This is an important book at this time for the youth and oldies alike. A book that let’s you test any product/service on the Internet with an investment of only R250. That money is spent as you follow the instructions to create an e-commerce solution, accepting credit cards and generating traffic.
A nice touch is Seth’s handy ‘life hacking’ tips to living an easier life!
In keeping with Seth’s unconventional approach to life, he has chosen to self-publish rather than hawk the book around traditional publishers.
To purchase the book, click here.
For more check out sethbook.co.za
The TGV. The Pride of France. Treine Grande Vitesse (Train of Great Journeys).
The special TGV railway lines criss-cross France and are a wonderful way to experience the beauty of the countryside quickly and comfortably. It’s always on time, to the minute (except when they strike!!). It travels at speeds of up to 300kmph and the ride is smoothness personified.
However, a few reminders or else your trip could turn into a bit of a nightmare:
* Book early. Try www.idtgv.fr, this is their ‘Easyjet’ type booking site and you can get great deals – especially off-peak.
* When you get your ticket, note the train no, the carriage no and your seat no. When you reach the station, go to the platform allocated to your train no. NB: Disregard your destination on the ticket, often the TGV goes on to other destinations after yours and that is what is listed on the board. Work with the numbers! Approximately 15 min before your train, an LED screen on the platform will tell you what ‘zone’ your carriage will stop at – go there! Remember to go to the little yellow machine on the platform and ‘verify’ your ticket : a fine awaits if you do not.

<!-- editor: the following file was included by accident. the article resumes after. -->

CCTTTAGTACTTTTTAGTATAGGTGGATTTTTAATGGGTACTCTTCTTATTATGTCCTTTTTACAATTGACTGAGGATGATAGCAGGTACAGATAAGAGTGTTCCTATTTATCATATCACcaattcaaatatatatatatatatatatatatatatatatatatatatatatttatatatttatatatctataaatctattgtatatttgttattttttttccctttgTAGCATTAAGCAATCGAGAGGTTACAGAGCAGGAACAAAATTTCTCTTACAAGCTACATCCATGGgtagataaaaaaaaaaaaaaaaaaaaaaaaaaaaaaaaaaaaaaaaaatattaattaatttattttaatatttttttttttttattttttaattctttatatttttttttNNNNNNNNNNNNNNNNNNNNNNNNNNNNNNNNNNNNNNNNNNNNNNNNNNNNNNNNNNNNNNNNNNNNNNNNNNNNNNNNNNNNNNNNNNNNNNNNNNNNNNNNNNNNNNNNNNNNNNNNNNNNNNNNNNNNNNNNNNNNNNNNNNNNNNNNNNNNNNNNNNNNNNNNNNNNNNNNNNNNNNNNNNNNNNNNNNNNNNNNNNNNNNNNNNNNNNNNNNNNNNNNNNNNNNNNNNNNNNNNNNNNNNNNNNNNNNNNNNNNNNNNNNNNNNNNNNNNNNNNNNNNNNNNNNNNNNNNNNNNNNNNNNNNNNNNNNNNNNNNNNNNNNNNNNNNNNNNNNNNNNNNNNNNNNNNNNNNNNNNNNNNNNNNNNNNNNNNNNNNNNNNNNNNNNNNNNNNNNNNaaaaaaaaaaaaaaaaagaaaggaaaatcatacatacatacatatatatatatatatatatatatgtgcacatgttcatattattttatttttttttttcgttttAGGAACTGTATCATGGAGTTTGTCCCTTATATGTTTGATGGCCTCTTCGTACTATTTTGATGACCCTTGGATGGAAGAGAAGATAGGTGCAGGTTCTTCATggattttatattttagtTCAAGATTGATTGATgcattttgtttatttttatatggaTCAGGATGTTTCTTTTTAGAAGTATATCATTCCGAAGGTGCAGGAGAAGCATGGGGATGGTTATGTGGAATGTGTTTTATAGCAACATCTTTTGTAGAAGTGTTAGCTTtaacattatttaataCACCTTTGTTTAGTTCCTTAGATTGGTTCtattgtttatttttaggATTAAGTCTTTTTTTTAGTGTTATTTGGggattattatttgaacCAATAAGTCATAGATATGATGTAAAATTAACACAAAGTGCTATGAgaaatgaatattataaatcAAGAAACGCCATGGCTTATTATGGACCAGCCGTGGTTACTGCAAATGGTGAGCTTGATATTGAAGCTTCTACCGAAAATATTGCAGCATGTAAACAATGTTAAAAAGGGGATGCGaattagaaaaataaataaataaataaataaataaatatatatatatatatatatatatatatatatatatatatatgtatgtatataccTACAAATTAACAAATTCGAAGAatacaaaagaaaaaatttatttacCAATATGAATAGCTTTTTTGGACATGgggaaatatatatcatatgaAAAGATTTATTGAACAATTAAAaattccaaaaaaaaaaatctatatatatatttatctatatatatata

* The TGV WAITS FOR NO-ONE! 3 minutes or 180 seconds is what you get – off-loading other passengers, and loading yourself with your luggage! Travel so that you can carry. Porters? No…..
* Drop your luggage in your carriage entrance luggage compartment and find your seat – quickly.
* The TGV snack bar is poor and expensive. We take a picnic…bread, cheese, cold cuts, wine, ice, glasses. Beats an airplane anytime.
* Always make sure what station you are getting off at and leave your seat with a full 5 minutes to go, collect your bags and join the other French people at the door. When the doors open…GO!!
* Cities like Avignon and Aix-en-Provence have two stattions – the SNCF (‘normal’ railway) and TGV station. Make sure you know which one you’re leaving from and arriving at. Both are about 8km from each other.
* Disabled/Elderly/Limited mobility passengers: The TGV is excellent as long as you pre-warn them when you book. An official in a red jacket will meet you at your car, load you on the train and ensure that everything runs smoothly.
Enjoy one of life’s great rail adventures – the TGV!
The Ménerbes blazon (badge) has two keys on it. Why? Tourists wonder.
Simple. In medieval times, Ménerbes had two entrances, necessary for a village besieged for 30 years during the Religious Wars of the 1700s (Ménerbes and nearby Lacoste were both Protestant), also a village which housed members of the French Resistance during WW2.
Both entrances are now ‘more modern’ – one is the tar road into Ménerbes bnear the Resistance Monument and the other is shown below, near to the Church Eglise de St Luc.
Legend has it that the blackened stone on the left hand pillar is the blood from an intruder’s hand which was cut off and pinned to the wall to deter other attackers.